Tom
 

mr t 59874

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Your turkey already came brined from the store or you bought it and then brined it.  I'm new to the whole smoking process and it seems like brining is involved in alot of it but not quite sure what ingredients make the best brine or for how long it should be brined.
All frozen Butterball turkeys are brined, only the fresh ones are not.  You will find many different recipes when it comes to brining and times in doing it.  We are each responsible for what we turn out so, I recommend doing some research and use a commercial brine recipe until you understand the importance of doing it correctly and not try to take shortcuts. This is especially important if you are considering curing your product.

Experience will be your best teacher as each of us has a different taste.  Learn to take good notes as they will be invaluable in the future.

Tom
 

Bearcarver

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No Pics???

I read the whole post very carefully, and the whole time I'm thinking about sneaking a peek at the pics below, before I finish reading, but I used some self-discipline, figuring it will be worth the wait------------------Then Blah---Nothing------No Pics !!!

Sounds Awesome---I love Mahogany colored Meat !!!

Bear
 

mr t 59874

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No Pics???

I read the whole post very carefully, and the whole time I'm thinking about sneaking a peek at the pics below, before I finish reading, but I used some self-discipline, figuring it will be worth the wait------------------Then Blah---Nothing------No Pics !!!

Sounds Awesome---I love Mahogany colored Meat !!!

Bear
No pics.... 
 
  holy cow, what ever happened to imagination? LOL

Just putting the test on you Bear, discipline = military training.  Didn't mean to disappoint, but you had warning at the end of the thread.

Tom
 

suie

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This sounds great! Smoke and bake definitely sounds like the way to go. Thanks to you and dls1 for posting about this!

I really wish you had taken a picture, though! 
 

dirtsailor2003

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It did, thanks so much for the tip.  It was a pleasant change from the usual wet brined bird.  For some reason, I knew that if you used it, it had to be good.

Thanks for the chicken tip also.

Tom

That beautiful bird is now in the septic tank.

Well there are a couple things to try.  One not brined at all and the other wet then dry brined.  I wanted to try the dry brine to see how it effected the skin.  The skin was edible, but most at the table discarded it. Might do the comparison on a couple yard birds.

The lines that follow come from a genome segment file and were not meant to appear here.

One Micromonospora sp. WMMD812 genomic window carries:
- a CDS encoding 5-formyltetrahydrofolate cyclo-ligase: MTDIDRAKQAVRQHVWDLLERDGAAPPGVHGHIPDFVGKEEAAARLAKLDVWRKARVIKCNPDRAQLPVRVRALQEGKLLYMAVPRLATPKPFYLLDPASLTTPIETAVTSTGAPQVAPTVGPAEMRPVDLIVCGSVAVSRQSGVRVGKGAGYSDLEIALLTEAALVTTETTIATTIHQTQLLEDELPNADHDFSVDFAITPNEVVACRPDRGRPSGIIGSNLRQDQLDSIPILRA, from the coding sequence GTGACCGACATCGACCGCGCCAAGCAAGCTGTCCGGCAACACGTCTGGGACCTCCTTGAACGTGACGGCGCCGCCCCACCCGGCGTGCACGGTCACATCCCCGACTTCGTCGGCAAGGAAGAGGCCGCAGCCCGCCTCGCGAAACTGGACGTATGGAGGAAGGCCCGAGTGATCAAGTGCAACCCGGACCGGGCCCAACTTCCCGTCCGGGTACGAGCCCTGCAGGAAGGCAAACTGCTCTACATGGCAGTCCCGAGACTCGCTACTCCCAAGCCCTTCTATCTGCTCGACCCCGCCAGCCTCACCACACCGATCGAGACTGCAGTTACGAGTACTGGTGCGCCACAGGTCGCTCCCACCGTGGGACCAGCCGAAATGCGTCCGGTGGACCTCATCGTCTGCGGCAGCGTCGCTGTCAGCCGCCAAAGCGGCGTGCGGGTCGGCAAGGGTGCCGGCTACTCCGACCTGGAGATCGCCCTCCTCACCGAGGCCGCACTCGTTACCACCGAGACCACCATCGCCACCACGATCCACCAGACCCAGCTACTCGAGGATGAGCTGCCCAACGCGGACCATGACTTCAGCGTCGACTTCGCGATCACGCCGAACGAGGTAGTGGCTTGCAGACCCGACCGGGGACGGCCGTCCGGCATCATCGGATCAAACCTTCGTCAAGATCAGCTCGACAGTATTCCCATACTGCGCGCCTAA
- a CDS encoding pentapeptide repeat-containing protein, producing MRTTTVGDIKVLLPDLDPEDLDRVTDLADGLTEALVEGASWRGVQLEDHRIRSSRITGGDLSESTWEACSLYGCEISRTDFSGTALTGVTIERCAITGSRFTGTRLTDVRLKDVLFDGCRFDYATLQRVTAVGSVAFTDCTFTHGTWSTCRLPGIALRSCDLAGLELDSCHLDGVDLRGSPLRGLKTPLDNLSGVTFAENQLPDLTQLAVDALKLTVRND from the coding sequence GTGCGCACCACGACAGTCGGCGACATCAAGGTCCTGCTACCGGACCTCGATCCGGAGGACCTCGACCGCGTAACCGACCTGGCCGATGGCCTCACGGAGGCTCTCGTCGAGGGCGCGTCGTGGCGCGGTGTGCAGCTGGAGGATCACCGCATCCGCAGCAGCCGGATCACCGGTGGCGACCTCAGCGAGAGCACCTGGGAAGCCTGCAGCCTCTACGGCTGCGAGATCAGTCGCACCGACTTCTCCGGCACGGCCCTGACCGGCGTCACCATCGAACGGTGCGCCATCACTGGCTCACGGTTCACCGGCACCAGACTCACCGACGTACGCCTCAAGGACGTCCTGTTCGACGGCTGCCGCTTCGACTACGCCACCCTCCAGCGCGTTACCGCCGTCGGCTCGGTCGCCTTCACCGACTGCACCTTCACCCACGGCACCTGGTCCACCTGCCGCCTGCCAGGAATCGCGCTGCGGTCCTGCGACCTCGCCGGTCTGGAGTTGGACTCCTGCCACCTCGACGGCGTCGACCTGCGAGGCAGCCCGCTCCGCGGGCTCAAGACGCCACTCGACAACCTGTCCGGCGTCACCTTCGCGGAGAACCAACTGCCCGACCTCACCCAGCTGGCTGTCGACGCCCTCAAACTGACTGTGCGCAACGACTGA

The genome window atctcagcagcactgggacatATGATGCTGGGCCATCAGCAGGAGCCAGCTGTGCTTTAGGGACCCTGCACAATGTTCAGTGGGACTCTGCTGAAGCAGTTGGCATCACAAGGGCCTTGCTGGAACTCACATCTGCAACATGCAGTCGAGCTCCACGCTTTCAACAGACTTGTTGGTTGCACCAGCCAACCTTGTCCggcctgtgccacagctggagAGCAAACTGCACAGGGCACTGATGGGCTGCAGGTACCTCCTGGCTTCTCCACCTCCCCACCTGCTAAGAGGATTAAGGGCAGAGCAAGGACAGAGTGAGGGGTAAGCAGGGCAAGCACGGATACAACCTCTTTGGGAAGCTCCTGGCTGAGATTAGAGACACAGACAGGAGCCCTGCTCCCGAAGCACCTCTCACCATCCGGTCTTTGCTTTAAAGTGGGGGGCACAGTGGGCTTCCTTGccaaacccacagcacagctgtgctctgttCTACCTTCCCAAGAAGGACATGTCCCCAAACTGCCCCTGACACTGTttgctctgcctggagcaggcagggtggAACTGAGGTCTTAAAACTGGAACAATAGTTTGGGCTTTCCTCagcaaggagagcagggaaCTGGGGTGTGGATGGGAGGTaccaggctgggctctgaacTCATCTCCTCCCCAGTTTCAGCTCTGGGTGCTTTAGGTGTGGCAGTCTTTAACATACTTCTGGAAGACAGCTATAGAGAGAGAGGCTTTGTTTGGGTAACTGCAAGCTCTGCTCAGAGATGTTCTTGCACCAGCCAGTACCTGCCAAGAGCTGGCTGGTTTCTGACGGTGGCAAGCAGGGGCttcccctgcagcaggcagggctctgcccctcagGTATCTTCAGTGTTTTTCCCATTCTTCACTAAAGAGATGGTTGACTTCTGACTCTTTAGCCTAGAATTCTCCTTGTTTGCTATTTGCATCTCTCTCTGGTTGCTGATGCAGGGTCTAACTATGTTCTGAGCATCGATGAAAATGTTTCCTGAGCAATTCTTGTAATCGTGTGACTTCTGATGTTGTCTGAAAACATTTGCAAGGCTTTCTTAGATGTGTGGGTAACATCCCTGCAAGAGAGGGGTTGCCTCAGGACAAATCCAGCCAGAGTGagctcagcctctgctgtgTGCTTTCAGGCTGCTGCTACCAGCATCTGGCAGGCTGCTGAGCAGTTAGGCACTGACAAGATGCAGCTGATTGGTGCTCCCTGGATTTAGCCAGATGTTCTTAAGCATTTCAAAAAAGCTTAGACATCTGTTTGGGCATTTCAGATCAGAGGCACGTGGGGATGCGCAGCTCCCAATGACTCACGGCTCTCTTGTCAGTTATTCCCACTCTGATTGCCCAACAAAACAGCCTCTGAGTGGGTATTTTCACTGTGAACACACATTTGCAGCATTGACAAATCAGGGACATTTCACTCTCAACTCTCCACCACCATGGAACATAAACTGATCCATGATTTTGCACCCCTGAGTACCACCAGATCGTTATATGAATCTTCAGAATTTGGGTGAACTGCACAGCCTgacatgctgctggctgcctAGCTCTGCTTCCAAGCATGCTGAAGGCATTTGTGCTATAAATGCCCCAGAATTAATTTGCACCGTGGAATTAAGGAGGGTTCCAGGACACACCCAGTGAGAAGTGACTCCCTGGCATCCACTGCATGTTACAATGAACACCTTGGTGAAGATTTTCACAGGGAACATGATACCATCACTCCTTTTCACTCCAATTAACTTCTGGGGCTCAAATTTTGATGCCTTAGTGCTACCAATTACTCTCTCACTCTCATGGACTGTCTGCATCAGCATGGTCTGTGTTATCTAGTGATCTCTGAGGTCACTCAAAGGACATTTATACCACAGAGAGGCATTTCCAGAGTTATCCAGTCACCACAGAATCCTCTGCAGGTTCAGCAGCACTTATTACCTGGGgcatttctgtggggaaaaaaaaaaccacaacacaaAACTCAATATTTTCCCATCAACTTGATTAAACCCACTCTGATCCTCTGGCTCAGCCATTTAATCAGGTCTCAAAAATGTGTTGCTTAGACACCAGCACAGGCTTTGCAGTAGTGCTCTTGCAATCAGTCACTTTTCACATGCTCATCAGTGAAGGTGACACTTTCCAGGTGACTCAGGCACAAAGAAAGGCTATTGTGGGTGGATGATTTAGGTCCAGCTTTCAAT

Tom
I was just curious, not sure what type of bird David (mule) used. If it was fresh and not commercially brined that  might be why his dried out so bad.
 

mr t 59874

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This sounds great! Smoke and bake definitely sounds like the way to go. Thanks to you and dls1 for posting about this!

I really wish you had taken a picture, though! 
Suie, your welcome.  The reason for no pics is, it was not intended to be a thread until Mule made his dry rub thread.   Yes smoke and bake would definitely be worth a try if you are unable to get your smoker above 300° and are looking for a more crispy skin.  This is similar to finishing poultry on a grill in order to crisp the skin.  In this case I wanted to use a heavy smoke for one hour and allow it to equalize for a whole day before baking, worked very well.

Tom
 

mr dirt

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Forgive my ignorance, but does one rinse the salt off before smoking?  Or is leaving it on part of the process of dry brining?  I bought a 20 pounder on an after Thanksgiving sale so I might try this for Christmas.
 

mr t 59874

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I was just curious, not sure what type of bird David (mule) used. If it was fresh and not commercially brined that  might be why his dried out so bad.
As it was a breast, I was thinking it was frozen in which case most likely enhanced.


Tom
 

mr t 59874

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Forgive my ignorance, but does one rinse the salt off before smoking?  Or is leaving it on part of the process of dry brining?  I bought a 20 pounder on an after Thanksgiving sale so I might try this for Christmas.
Mr Dirt,

Mine did not have any excess salt on it so I did not rinse.  Rinsing would dampen the skin, not what you want prior to smoking.  If there had been excess salt on the surface, I would have simply rubbed or brushed it off and not disturb the pellicle.

Tom
 

dls1

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I was just curious, not sure what type of bird David (mule) used. If it was fresh and not commercially brined that  might be why his dried out so bad.
Dirt - FWIW, the turkey that I dry brined/salted was a fresh non-enhanced bird from a local producer. Everyone thought is was moist and flavorful.
 

mr dirt

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Tom,

I've been thinking about the whole dry brining process.  I understand that a wet brine in done to enhance the moisture of the meat through osmosis.  What does dry brining offer for poultry? Is it similar to dry aging steaks in that it helps concentrate the flavor?

BTW - Thanks again for everything, it was very nice to visit with you and Carol this weekend.